Essay1 - John Moura European Global Expansion October 1,...

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John Moura European Global Expansion October 1, 2007 Professor Smith Essay 1 Throughout history, it is common to have two sides, or different views, to every story. With any story of conquest, there will always be a group victors, and a group of vanquished. The conquest of Mexico provides the history of two societies with differing accounts. On one side, Hernan Cortes, the conquistador of Mexico, justifies his actions through accounts of his expedition. In his personal accounts, as well as those of other Spaniards, he conveys himself always in a positive light and ensures his mission of spreading Christianity. Conversely, Nahua accounts shed new light from the perspective of the people of Mexica. Their inconsistent views of each other provide an interesting contradiction, which we much investigate further. It is important to examine the sources of the documents we study. We look at the views of the indigenous people through the reports of a Spaniard, Fray Bernardino de Sahagun, and his collection of interviews with anonymous Mexicans some thirty years following the conquest. The accounts from the Spanish are studied through Cortes’ letters to King Charles V, Diego Duran, Bernal Diaz, Andres Tapia and other Spaniards —all of which have some variation. Upon reading the different accounts of the two sides, a major inconsistency occurs at what we now call the Chalula Massacre. Andres de Tapia’s account of this event is provides us with great detail of the Spaniards’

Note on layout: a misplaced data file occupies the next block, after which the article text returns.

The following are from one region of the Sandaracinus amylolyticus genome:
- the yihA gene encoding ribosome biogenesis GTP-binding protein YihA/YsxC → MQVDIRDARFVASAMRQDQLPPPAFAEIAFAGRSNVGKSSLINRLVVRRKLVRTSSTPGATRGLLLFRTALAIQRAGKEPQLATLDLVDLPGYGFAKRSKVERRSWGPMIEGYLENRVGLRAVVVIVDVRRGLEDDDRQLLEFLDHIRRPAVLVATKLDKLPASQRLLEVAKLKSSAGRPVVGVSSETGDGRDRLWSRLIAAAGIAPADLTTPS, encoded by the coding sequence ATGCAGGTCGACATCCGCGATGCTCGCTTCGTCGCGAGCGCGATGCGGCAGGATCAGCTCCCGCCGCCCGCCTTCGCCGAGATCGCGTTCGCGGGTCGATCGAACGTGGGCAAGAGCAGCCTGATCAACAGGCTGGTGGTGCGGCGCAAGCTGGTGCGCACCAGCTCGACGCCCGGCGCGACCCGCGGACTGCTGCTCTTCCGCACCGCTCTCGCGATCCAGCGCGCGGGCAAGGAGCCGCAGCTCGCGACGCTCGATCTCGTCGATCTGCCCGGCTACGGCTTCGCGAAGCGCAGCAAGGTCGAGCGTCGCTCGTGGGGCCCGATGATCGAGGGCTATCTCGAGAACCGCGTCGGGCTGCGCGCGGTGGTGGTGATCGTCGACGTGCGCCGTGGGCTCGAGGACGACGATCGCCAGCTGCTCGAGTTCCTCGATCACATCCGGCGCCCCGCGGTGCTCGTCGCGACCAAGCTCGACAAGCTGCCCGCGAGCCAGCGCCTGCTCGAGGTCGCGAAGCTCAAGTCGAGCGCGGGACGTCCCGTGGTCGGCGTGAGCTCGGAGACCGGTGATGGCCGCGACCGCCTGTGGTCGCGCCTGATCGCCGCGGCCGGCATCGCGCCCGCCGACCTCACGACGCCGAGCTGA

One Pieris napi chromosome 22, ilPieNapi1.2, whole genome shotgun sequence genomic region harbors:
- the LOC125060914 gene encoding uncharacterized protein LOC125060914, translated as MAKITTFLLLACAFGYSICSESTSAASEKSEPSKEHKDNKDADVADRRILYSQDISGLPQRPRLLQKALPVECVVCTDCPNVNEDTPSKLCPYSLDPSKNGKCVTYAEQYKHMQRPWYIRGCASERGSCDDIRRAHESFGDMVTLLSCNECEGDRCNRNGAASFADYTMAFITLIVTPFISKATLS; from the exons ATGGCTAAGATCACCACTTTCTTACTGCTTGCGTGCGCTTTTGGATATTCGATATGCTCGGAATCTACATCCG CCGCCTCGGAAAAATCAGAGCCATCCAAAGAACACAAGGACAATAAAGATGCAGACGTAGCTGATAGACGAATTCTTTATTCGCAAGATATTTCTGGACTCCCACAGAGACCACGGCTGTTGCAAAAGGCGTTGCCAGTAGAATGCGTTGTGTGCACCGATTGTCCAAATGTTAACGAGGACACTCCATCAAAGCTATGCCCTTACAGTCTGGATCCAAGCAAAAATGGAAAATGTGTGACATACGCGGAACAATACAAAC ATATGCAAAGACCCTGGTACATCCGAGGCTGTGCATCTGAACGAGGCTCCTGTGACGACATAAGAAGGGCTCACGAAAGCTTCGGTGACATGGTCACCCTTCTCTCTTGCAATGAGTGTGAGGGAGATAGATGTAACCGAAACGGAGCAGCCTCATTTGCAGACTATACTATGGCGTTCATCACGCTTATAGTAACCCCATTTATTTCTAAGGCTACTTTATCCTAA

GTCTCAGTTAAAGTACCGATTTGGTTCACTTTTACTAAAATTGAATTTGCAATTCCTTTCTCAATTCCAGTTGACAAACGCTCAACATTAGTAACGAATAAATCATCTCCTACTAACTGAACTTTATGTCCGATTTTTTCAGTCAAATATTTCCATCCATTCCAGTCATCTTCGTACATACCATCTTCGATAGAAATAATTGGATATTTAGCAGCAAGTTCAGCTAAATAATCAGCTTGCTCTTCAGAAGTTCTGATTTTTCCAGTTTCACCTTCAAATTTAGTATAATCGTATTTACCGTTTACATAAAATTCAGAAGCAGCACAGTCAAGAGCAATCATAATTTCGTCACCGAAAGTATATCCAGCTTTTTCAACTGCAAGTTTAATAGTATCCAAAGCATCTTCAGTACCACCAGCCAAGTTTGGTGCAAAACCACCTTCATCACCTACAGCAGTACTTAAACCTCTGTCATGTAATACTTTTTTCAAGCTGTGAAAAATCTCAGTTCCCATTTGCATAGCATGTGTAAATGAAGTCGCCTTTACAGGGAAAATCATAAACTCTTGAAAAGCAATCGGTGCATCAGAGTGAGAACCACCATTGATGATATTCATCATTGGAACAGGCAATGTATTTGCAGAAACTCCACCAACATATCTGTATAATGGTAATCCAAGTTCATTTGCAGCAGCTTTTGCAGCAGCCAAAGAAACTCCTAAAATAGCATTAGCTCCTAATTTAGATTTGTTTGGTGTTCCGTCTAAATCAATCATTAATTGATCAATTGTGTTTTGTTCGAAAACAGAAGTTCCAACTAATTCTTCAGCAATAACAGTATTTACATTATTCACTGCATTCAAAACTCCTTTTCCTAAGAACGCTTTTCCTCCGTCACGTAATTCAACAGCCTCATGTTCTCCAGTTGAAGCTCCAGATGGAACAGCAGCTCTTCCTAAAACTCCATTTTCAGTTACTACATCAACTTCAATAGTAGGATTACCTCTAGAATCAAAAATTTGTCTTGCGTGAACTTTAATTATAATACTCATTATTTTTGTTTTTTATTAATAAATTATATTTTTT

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Essay1 - John Moura European Global Expansion October 1,...

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